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From Ratner's Times Square role to Atlantic Yards: corporate dominance of public space and a noncompetitive insider deal

In James Traub's 2004 book, The Devil's Playground: A Century of Pleasure and Profit in Times Square, the author describes (on p. 189) a memorable interview with Bruce Ratner, "the developer responsible for Madame Tussaud's and Applebee's."

Ratner, Traub suggests, "is not a native New Yorker with a New Yorker's possessiveness over the city's past," and observes his subject justifying his decisions.

What's America today? Chains

Traub begins by quoting Ratner:
"Applebee's and Chevys--they're what America is today. I'm not saying that's good or bad, any more than Bond Clothes was." Bond, on Broadway and 44th, was Times Square's biggest retailer in the forties and fifties...

Ratner's implicit point was that 42nd Street was being true to its own past precisely by virtue of being dominated by McDonald's and the ESPN Zone. Forth-second Street was the home of popular entertainment, and in our own time mass culture is produced by giant companies. The elite can afford the local and the particular; ordinary folks consume less expensive, franchised products. And so a "corporate" 42nd Street was a democratic 42nd Street. Ratner's aides were now chuckling with some embarrassment at the boss's swelling oratory, but he plunged on, the bit between his teeth. "It's always been a place to go out for the lower-middle-income New Yorker. You go out on a Saturday night, and it's basically people of low-middle-income means, from the boroughs, from New Jersey, from Long Island, out for a date. If you think about all the great streets in the world, it's about seeing people from that culture. And it does that. And you know what? Maybe, at the end of the day, that's what a successful street is. Should it be Applebee's or should it be someplace else? Who knows? It's a great place."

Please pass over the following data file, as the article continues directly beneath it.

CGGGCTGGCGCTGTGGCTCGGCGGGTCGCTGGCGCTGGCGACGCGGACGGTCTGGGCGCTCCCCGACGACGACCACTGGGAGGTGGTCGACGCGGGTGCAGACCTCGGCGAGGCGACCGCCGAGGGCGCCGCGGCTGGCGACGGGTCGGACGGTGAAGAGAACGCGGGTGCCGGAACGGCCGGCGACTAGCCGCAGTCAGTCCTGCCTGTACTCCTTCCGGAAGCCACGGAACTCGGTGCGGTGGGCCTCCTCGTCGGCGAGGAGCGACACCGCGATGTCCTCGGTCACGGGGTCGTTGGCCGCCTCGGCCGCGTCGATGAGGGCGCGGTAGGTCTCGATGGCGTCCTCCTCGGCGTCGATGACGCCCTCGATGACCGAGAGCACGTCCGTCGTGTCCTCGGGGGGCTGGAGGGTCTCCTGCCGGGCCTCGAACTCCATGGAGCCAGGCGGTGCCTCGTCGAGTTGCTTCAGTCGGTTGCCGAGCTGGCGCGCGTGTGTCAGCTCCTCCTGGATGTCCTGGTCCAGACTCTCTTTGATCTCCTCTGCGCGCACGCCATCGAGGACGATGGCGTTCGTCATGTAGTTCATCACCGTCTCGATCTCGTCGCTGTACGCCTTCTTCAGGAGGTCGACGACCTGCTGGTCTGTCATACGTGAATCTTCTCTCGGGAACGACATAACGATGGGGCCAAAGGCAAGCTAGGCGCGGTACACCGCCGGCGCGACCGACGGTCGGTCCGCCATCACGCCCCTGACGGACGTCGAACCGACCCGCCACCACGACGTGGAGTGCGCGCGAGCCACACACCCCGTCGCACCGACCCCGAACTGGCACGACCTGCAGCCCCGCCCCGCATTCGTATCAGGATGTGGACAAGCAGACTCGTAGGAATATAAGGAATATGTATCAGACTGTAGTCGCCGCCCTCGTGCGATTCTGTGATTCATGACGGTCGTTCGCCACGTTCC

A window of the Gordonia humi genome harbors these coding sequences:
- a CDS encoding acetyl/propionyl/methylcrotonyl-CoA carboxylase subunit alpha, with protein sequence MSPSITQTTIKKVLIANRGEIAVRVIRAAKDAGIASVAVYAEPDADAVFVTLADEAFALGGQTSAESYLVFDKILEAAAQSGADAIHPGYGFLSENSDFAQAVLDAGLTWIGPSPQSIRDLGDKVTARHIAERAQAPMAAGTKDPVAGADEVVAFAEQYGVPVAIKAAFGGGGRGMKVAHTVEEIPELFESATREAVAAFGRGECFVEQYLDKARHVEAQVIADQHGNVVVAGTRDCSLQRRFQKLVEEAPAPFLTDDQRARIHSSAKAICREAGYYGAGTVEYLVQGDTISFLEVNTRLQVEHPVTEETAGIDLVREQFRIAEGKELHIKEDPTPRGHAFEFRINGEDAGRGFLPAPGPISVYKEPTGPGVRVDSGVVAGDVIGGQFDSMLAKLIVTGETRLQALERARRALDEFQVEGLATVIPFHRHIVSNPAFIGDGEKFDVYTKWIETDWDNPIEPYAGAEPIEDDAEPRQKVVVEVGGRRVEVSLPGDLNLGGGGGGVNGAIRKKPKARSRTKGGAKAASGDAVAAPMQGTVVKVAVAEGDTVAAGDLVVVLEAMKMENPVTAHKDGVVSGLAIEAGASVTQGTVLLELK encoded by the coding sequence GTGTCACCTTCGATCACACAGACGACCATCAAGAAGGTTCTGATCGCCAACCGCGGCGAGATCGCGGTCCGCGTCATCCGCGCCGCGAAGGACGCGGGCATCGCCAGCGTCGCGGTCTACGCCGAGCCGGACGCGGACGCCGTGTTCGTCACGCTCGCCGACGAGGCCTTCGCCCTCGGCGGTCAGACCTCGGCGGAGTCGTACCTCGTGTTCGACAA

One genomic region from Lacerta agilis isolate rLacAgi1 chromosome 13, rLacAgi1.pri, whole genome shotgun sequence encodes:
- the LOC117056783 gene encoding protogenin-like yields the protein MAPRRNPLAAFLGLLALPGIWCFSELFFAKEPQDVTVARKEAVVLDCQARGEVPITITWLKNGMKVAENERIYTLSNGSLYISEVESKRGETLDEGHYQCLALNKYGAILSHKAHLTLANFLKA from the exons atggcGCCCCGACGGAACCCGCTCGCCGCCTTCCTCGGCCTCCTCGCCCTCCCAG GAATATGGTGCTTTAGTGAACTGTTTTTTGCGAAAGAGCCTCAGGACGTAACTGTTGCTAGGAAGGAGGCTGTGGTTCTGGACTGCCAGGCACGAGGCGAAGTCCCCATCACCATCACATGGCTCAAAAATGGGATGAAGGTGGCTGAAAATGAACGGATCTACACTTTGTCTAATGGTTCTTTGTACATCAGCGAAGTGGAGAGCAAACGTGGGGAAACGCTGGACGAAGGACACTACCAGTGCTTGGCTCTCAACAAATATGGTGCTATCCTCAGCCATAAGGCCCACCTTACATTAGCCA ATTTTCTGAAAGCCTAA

The scene is quite plausible, as Ratner, in interviews, can start to babble.

A great street is not simply about seeing people. As Danish urban planner Jan Gehl (and consultant to the New York City Department of Transportation) has observed, according to Streetsblog, such a street invites pedestrians, cyclists, and transit users, without letting cars hold sway.

Ratner surely has learned, and will include some local Brooklyn businesses in the Barclays Center, but it, like his company's malls, will rely on major corporations.

Corporate dominance of public space

Traub concludes:
Is 42nd Street a great place because it's a mirror of America? If that's so, then the average shopping mall is a great place, too. When 42nd Street really was great, it stood for something larger than itself--glamour, excess, sex appeal, decades. The one thing 42nd Street stands for now is the power of global marketing--and perhaps "the corporate dominance of public space." Forty-second Street is not a great place anymore; on the other hand, it hasn't been one for a very long time... Perhaps what one should say of this new 42nd Street is simply that it worked....
That's kind of a shrug, isn't it? And, if you can grant some slack to 42nd Street planners because of the area's parlous nature, what to make of the opportunity to do much better in Brooklyn?

Behind the deal


In Rudy!: An Investigative Biography of Rudolph Giuliani, Wayne Barrett describes (p. 8) how the deal got done:
Madame Tussaud's and American Multi Cinema did not actually close Times Square deals until the summer of 1995, but both began looking at the square in the Dinkins era. Dinkins deputies went to London to lure Tussaud's, but two early near-deals fell apart. The wax museum and AMC's massive twenty-six-screen theater were part of a 335,000-square-foot complex built by developer Bruce Ratner. But the Giuliani administration resisted state efforts to push the project until Ratner, Mayor Giuliani's top campaign fundraiser, was chosen to develop it without the usual competitive bidding process...

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